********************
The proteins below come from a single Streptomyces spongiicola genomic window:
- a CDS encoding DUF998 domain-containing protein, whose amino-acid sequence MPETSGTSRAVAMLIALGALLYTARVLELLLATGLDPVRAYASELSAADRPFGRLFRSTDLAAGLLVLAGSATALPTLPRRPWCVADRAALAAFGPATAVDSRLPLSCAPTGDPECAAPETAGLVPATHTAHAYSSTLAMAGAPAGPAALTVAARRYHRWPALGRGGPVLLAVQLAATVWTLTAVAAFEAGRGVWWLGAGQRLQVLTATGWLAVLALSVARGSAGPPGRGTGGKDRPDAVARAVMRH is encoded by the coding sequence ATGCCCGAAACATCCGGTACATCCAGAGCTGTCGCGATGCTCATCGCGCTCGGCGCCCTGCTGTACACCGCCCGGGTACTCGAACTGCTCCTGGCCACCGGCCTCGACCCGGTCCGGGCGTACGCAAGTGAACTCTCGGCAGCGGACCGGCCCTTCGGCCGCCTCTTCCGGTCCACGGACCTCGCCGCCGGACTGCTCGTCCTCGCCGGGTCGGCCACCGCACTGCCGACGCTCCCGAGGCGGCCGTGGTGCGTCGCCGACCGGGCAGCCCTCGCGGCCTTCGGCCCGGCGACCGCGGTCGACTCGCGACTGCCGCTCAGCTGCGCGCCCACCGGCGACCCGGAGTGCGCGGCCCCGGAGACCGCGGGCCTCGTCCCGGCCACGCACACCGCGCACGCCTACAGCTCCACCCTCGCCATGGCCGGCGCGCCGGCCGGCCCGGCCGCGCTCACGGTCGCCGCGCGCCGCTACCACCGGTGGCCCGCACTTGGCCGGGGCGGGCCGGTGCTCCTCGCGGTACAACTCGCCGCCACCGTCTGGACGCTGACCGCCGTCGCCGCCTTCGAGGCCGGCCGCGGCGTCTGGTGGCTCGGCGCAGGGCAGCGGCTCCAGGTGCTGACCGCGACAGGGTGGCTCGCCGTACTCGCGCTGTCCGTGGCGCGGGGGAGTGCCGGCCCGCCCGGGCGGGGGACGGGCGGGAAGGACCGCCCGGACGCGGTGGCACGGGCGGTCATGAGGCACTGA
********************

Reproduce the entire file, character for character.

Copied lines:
The proteins below come from a single Streptomyces spongiicola genomic window:
- a CDS encoding DUF998 domain-containing protein, whose amino-acid sequence MPETSGTSRAVAMLIALGALLYTARVLELLLATGLDPVRAYASELSAADRPFGRLFRSTDLAAGLLVLAGSATALPTLPRRPWCVADRAALAAFGPATAVDSRLPLSCAPTGDPECAAPETAGLVPATHTAHAYSSTLAMAGAPAGPAALTVAARRYHRWPALGRGGPVLLAVQLAATVWTLTAVAAFEAGRGVWWLGAGQRLQVLTATGWLAVLALSVARGSAGPPGRGTGGKDRPDAVARAVMRH is encoded by the coding sequence ATGCCCGAAACATCCGGTACATCCAGAGCTGTCGCGATGCTCATCGCGCTCGGCGCCCTGCTGTACACCGCCCGGGTACTCGAACTGCTCCTGGCCACCGGCCTCGACCCGGTCCGGGCGTACGCAAGTGAACTCTCGGCAGCGGACCGGCCCTTCGGCCGCCTCTTCCGGTCCACGGACCTCGCCGCCGGACTGCTCGTCCTCGCCGGGTCGGCCACCGCACTGCCGACGCTCCCGAGGCGGCCGTGGTGCGTCGCCGACCGGGCAGCCCTCGCGGCCTTCGGCCCGGCGACCGCGGTCGACTCGCGACTGCCGCTCAGCTGCGCGCCCACCGGCGACCCGGAGTGCGCGGCCCCGGAGACCGCGGGCCTCGTCCCGGCCACGCACACCGCGCACGCCTACAGCTCCACCCTCGCCATGGCCGGCGCGCCGGCCGGCCCGGCCGCGCTCACGGTCGCCGCGCGCCGCTACCACCGGTGGCCCGCACTTGGCCGGGGCGGGCCGGTGCTCCTCGCGGTACAACTCGCCGCCACCGTCTGGACGCTGACCGCCGTCGCCGCCTTCGAGGCCGGCCGCGGCGTCTGGTGGCTCGGCGCAGGGCAGCGGCTCCAGGTGCTGACCGCGACAGGGTGGCTCGCCGTACTCGCGCTGTCCGTGGCGCGGGGGAGTGCCGGCCCGCCCGGGCGGGGGACGGGCGGGAAGGACCGCCCGGACGCGGTGGCACGGGCGGTCATGAGGCACTGA